Governor Conversation Highlights Need for Civility

Gov. Rell and Gov. Lamont

Democratic Governor Ned Lamont and former Republican Governor M. Jodi Rell agreed at a recent event that incivility in politics and beyond is affecting potential candidates’ decisions to run for office and that change is necessary.

The two were featured in a special program hosted by Connecticut Public in Millard Auditorium at the University of Hartford Sept. 13. “A Bipartisan Conversation with Governor Ned Lamont and former Governor Jodi Rell” focused on civility in politics and society, with moderator Lucy Nalpathanchil of Connecticut Public. The Hartford Courant also covered the event. (It can also be read with UHart credentials via the ProQuest database.)

This is the latest political event hosted by the University, as President Joe Biden spoke in Lincoln Theater in June, and secretary of the state candidates engaged in a debate in Lincoln last fall.

“Being here tonight is a part of public service for us,” said Rell, who was Connecticut’s 87th governor from 2004 until 2011. “And it’s being able to show that we do get along, because people don’t always know.”

Lamont added that, “People see anger and vitriol on TV, and they think that’s politics. I hope we show that’s the exception. Things are getting done, and people are working together, and I want them feeling good about what we’re trying to do.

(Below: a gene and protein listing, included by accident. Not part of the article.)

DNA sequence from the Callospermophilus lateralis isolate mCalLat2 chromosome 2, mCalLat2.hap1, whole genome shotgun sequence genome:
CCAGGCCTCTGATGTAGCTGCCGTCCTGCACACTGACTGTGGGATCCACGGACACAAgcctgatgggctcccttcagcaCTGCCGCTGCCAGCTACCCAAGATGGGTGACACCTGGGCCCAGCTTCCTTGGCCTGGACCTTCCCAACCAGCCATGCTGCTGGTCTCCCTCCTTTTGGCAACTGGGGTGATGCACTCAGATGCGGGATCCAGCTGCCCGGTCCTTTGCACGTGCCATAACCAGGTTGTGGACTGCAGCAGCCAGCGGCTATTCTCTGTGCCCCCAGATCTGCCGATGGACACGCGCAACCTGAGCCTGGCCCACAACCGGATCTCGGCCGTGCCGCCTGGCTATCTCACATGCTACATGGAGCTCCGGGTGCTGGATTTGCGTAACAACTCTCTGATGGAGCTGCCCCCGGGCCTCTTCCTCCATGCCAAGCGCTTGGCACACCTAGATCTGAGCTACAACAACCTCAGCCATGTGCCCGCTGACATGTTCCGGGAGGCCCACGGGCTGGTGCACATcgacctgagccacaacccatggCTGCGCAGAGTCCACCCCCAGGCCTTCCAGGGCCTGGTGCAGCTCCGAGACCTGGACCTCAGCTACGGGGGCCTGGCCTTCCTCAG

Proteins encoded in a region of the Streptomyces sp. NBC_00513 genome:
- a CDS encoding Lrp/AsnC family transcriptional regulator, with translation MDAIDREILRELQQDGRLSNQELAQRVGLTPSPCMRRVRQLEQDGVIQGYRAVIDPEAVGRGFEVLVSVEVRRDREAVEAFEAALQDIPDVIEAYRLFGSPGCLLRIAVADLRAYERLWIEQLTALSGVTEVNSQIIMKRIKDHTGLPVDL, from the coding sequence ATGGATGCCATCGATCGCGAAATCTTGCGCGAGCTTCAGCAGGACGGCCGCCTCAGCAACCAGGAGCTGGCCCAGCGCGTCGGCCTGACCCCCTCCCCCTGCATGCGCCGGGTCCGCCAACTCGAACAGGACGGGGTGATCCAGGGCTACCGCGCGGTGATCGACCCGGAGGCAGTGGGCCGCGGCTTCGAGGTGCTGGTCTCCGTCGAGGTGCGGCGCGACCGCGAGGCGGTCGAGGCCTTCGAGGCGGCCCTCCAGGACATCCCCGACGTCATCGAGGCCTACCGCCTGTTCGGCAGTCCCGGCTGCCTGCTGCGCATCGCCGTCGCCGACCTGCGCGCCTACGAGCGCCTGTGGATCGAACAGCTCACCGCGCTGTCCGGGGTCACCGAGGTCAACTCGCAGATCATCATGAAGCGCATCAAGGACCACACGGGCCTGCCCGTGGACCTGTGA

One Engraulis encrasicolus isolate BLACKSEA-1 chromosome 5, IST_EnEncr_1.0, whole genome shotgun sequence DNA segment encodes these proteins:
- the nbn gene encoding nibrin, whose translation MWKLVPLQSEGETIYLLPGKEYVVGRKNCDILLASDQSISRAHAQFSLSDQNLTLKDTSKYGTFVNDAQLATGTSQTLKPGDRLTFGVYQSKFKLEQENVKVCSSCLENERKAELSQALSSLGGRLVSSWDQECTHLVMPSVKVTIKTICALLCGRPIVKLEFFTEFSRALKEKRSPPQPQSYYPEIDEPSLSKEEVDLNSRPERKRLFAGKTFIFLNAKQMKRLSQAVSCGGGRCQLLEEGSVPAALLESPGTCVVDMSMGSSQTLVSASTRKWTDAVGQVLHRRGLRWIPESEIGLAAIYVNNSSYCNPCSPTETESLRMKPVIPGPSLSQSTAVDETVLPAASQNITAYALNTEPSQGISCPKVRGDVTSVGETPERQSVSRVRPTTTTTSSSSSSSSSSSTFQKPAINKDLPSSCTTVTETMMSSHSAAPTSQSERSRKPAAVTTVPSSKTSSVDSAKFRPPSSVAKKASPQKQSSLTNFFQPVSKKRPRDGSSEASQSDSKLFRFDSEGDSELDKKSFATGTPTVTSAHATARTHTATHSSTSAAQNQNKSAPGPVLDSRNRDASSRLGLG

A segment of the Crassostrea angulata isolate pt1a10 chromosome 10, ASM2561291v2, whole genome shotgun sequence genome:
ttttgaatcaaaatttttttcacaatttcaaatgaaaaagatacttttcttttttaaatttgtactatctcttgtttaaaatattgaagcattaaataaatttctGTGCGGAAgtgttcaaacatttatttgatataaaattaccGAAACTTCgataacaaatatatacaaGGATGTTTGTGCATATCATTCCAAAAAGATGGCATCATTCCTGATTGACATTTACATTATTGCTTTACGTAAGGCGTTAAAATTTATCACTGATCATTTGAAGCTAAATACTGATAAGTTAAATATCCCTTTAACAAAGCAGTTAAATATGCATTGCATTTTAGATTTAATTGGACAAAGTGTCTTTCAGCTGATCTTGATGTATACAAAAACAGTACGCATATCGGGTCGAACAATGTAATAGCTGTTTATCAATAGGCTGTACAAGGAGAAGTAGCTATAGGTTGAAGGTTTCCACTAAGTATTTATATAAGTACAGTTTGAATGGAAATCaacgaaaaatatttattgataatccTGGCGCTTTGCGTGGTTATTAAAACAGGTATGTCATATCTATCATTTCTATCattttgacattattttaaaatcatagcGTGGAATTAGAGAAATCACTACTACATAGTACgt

The conversation covered division on social media, in politics, and even in everyday life, whether someone is upset at a restaurant or a school board meeting; setting examples as leaders; learning someone’s story and motivations; and finding common ground.

Sometimes we’ve already made up our minds that we don’t want to hear this, or listen to that…But there’s also a big difference between listening and hearing. We need to calmly listen to what someone has to say. You can’t always change someone’s opinion. They have to change it on their own,” Rell said.

Rell and Lamont have had a friendly rapport over the years, as they’ve discussed issues concerning Connecticut and the state’s top office. Their camaraderie was apparent during the conversation, as they laughed over jokes and commiserated over eye-opening moments in office. Both hope attitudes and perspectives change so that more people consider running for office.

“Voting against someone can energize people more than voting for someone,” said Lamont, who was sworn in to his second term in January as the state’s 89th governor.

Rell wondered, “How many people are going to say no to public service because things have turned so ugly? If we turn them off with discourse, we’re not going to see them run for office.”  

But they feel there is hope and lessons to be learned that can offer members of the pubic, and potential political candidates, a new perspective.

“It’s never going to be ‘like it used to be.’ Things are going to be different, but there’s no reason why we can’t be fair and polite to each other and work together,” Rell said. 

“In the legislature, we have real differences back and forth, but at the end of the day, we can sit down and break bread,” Lamont shared. “The severity of issues doesn’t impact how we can treat and respect each other.”